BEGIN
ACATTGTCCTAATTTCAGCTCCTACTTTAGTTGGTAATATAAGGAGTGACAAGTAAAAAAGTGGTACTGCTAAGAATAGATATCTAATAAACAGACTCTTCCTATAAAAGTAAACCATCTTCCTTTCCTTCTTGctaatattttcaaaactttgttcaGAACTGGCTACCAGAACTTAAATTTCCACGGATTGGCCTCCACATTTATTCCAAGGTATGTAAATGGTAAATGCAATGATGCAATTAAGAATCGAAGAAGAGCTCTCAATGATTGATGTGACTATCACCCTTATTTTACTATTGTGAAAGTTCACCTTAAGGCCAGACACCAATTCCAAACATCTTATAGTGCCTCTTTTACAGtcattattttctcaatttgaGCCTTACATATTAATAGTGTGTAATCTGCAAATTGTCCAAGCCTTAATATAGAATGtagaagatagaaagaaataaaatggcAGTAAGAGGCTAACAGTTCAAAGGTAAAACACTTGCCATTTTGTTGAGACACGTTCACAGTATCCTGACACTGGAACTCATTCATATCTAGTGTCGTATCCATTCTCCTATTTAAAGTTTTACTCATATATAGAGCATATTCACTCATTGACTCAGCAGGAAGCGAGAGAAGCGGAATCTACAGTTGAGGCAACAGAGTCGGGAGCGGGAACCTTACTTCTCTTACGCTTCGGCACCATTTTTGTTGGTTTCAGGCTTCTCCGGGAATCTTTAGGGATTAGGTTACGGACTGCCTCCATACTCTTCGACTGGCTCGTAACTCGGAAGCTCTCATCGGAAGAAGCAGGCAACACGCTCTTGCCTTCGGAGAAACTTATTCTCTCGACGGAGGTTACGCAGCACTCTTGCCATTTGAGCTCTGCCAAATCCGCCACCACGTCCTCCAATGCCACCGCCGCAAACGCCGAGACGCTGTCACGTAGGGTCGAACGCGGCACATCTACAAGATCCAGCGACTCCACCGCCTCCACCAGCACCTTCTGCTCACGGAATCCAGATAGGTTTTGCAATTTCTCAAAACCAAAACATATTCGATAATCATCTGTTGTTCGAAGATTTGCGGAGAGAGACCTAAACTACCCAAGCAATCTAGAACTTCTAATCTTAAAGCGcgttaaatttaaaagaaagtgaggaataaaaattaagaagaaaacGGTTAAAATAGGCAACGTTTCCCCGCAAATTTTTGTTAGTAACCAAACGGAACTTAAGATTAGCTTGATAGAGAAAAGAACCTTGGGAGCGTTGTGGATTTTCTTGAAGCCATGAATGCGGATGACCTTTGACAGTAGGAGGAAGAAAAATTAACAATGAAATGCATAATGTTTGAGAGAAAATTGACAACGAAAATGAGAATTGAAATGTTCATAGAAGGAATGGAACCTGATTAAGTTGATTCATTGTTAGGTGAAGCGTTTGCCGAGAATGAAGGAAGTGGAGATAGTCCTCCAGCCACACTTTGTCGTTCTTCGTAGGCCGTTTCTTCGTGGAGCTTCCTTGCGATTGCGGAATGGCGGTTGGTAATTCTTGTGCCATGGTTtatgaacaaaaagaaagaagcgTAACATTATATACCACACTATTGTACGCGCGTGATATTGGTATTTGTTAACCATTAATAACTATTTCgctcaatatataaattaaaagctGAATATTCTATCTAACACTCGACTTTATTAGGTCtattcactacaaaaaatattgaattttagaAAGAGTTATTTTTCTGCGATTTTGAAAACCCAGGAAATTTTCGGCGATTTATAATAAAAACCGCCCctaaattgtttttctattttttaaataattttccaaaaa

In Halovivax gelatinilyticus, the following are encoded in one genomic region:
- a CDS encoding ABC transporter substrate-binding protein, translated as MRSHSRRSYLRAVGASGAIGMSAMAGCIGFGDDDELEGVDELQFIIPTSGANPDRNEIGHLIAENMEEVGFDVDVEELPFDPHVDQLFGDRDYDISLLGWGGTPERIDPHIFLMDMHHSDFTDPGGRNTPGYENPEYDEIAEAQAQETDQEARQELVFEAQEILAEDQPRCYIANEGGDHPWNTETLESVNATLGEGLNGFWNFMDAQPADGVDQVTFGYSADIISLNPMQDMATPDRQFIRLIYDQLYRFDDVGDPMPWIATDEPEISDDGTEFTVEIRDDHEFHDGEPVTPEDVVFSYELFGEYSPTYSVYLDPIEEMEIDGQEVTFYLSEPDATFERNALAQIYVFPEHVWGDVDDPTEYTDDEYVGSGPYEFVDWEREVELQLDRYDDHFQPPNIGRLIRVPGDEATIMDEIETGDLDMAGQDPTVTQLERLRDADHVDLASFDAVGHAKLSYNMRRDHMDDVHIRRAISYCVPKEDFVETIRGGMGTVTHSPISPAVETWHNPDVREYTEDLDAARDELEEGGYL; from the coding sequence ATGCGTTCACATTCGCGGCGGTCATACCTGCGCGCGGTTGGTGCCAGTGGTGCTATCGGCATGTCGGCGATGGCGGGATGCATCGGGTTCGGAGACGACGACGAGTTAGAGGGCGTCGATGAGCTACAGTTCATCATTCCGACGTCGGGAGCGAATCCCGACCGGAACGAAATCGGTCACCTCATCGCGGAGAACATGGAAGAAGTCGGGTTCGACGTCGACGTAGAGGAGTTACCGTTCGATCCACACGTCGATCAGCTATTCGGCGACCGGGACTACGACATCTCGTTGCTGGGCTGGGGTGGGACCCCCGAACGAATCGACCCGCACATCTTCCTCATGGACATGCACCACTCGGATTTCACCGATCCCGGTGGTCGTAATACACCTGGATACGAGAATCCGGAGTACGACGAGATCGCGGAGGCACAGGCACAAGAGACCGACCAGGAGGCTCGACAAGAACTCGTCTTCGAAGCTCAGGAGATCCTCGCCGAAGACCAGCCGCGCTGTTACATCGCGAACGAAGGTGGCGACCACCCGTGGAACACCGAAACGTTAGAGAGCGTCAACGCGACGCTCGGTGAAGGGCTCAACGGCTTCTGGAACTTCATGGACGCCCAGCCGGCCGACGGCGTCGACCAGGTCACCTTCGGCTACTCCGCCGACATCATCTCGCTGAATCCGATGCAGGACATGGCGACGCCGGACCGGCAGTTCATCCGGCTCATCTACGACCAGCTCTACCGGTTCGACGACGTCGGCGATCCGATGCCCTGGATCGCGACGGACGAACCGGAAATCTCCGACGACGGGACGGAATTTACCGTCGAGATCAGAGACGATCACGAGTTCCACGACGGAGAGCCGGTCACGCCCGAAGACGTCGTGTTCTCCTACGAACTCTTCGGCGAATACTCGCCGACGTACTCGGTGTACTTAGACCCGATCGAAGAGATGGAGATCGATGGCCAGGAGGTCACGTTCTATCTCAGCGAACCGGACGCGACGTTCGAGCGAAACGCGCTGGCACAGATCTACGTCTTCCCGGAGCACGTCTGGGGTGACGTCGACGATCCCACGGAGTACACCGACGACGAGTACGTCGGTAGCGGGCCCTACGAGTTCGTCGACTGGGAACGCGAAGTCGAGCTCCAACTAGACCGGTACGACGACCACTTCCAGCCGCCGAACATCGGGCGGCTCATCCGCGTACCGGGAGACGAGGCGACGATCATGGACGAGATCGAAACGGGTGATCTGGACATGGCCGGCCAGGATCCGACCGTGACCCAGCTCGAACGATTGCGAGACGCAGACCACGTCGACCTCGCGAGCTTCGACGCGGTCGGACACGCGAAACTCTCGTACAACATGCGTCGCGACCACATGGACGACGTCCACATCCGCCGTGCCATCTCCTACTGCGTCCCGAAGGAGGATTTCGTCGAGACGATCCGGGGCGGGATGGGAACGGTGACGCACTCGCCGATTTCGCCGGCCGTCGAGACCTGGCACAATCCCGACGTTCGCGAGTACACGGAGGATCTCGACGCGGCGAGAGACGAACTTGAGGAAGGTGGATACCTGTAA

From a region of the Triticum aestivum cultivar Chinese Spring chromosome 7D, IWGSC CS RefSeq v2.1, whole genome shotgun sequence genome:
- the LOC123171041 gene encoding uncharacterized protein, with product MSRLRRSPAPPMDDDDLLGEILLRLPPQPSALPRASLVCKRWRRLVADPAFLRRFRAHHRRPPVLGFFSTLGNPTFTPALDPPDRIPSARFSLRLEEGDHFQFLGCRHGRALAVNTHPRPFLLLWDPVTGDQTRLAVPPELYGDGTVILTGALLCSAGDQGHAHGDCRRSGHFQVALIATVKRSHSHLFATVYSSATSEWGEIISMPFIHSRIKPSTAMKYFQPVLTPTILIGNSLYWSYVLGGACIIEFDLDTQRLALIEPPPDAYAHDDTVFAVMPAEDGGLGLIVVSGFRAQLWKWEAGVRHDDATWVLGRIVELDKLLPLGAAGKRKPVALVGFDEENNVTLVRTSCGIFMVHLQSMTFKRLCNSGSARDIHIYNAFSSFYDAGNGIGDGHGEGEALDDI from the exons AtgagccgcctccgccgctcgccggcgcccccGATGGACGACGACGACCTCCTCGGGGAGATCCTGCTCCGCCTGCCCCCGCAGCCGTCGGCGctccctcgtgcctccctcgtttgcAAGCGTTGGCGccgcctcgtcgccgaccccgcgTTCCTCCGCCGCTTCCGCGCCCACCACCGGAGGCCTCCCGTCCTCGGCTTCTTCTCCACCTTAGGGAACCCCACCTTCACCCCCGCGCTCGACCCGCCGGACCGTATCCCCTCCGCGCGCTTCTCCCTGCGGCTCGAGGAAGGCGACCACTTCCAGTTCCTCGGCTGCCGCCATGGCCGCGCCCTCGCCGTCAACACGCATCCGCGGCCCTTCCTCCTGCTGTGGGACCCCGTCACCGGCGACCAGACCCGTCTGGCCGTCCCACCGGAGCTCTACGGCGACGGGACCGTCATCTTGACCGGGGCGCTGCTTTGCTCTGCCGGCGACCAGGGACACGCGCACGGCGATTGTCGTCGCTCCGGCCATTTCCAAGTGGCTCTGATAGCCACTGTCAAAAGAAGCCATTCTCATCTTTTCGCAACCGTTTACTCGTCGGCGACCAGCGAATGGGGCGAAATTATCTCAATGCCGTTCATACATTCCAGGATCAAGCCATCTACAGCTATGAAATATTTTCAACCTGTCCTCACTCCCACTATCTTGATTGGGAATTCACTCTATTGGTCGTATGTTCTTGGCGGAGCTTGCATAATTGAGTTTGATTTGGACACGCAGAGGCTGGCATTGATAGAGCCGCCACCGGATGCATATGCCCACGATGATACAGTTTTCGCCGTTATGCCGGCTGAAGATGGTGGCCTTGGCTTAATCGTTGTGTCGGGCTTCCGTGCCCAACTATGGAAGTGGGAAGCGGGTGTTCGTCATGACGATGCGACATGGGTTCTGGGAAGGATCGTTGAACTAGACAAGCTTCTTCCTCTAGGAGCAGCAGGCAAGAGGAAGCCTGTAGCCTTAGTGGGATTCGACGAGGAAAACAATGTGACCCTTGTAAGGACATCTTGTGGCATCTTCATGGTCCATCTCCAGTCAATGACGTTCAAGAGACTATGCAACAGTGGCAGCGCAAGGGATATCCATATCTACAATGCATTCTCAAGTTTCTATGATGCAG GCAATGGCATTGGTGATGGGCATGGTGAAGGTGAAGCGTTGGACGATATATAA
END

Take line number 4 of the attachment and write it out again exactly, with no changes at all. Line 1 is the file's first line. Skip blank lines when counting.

From a region of the Triticum aestivum cultivar Chinese Spring chromosome 7D, IWGSC CS RefSeq v2.1, whole genome shotgun sequence genome: